Melbourne Knowledge Week is a City of Melbourne initiative encouraging people to explore ideas and take action about our future through seven days of talks, workshops, performances and celebrations.


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Koorie Heritage Trust

The Metro Tunnel Creative Program is a proud sponsor of the Koorie Heritage Trust.

At the Koorie Art Show awards this month, the winner of the Metro Tunnel Creative Program 2D award was Wergaia/Wemba Wemba artist Kelly Koumalatsos with "To cover over with possum blanket".

Manager of Architecture and Design from Rail Projects Victoria, Ewan McLean presented the award to Kelly whose work featured on a Metro Tunnel hoarding in 2019.

Image credit: Kelly Koumalatsos (Wergaia / Wemba Wemba) Benim Wile. To cover over with possum blanket. Wergaia., 2018. print making ink on paper with linen thread. Winner of the Koorie Art Show 2018 Metro Tunnel Creative Program 2D Award. Tiffany Garvie Photography.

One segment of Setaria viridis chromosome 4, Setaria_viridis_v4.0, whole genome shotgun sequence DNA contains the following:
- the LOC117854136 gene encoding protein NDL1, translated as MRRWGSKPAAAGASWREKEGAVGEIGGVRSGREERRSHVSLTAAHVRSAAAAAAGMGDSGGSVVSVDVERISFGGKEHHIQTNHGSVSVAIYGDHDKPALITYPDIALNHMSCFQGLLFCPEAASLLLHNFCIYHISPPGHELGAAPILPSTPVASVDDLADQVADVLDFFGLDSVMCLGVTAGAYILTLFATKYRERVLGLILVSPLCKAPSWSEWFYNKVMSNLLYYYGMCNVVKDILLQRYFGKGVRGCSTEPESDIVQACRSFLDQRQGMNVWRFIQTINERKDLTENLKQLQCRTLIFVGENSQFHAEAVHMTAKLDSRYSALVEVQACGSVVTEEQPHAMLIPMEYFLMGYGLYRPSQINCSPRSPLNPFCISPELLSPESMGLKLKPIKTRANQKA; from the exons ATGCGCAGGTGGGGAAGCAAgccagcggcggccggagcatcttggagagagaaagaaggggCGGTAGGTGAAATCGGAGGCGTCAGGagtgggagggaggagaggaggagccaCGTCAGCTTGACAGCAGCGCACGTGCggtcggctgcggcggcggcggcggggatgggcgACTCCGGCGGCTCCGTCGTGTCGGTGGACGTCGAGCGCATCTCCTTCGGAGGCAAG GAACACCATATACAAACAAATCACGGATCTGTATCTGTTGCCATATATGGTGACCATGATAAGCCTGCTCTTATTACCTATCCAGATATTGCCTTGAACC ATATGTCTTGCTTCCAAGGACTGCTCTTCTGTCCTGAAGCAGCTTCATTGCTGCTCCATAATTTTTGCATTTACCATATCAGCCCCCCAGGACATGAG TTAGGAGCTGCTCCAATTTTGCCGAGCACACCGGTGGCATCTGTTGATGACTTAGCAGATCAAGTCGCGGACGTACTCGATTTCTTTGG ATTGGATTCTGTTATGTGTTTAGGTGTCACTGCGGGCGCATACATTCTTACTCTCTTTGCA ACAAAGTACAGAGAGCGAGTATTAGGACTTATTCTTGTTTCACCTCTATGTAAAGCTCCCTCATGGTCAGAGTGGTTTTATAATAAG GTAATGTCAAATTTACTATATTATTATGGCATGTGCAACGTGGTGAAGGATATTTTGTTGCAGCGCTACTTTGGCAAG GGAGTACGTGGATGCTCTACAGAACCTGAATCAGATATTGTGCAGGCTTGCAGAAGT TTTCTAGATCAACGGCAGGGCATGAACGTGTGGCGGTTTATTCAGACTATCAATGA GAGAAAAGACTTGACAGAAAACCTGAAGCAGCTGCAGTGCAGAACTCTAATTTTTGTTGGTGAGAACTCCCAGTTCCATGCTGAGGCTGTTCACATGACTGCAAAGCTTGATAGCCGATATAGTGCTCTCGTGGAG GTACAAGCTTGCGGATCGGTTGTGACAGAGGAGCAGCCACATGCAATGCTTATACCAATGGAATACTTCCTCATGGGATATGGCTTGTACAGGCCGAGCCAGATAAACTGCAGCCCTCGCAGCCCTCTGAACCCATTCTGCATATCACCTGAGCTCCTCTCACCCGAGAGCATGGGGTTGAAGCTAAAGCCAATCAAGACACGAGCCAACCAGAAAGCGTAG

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Tunnel / Vision

In November 2018, the Metro Tunnel Creative Program arranged access to construction sites so that local musician Bonnie Mercer and Sound Engineer Lisa Rae Bartolomei could record the noises of piling and excavation.

The end result was a two-hour performance as part of Melbourne Music Week held in The Cube at ACMI. The Tunnel / Vision experience started with an ambient soundscape while multi-media graphics were displayed on the walls of the room that were designed by local digital artists Sar Ruddenklau and Simon Burgin. The graphics were programmed to respond to the noise and a microphone in the room proved popular with children shouted and clapped into it in order to make the graphics on the walls change shape.

The second half of the performance featured Bonnie playing experimental rock guitar with Tom Carlyon from Melbourne band Time for Dreams.

Tunnel / Vision provided an innovative way of interpreting the Metro Tunnel project – taking the sounds and reinventing them for a new audience.

As part of the project the creative team collaborated on a music video: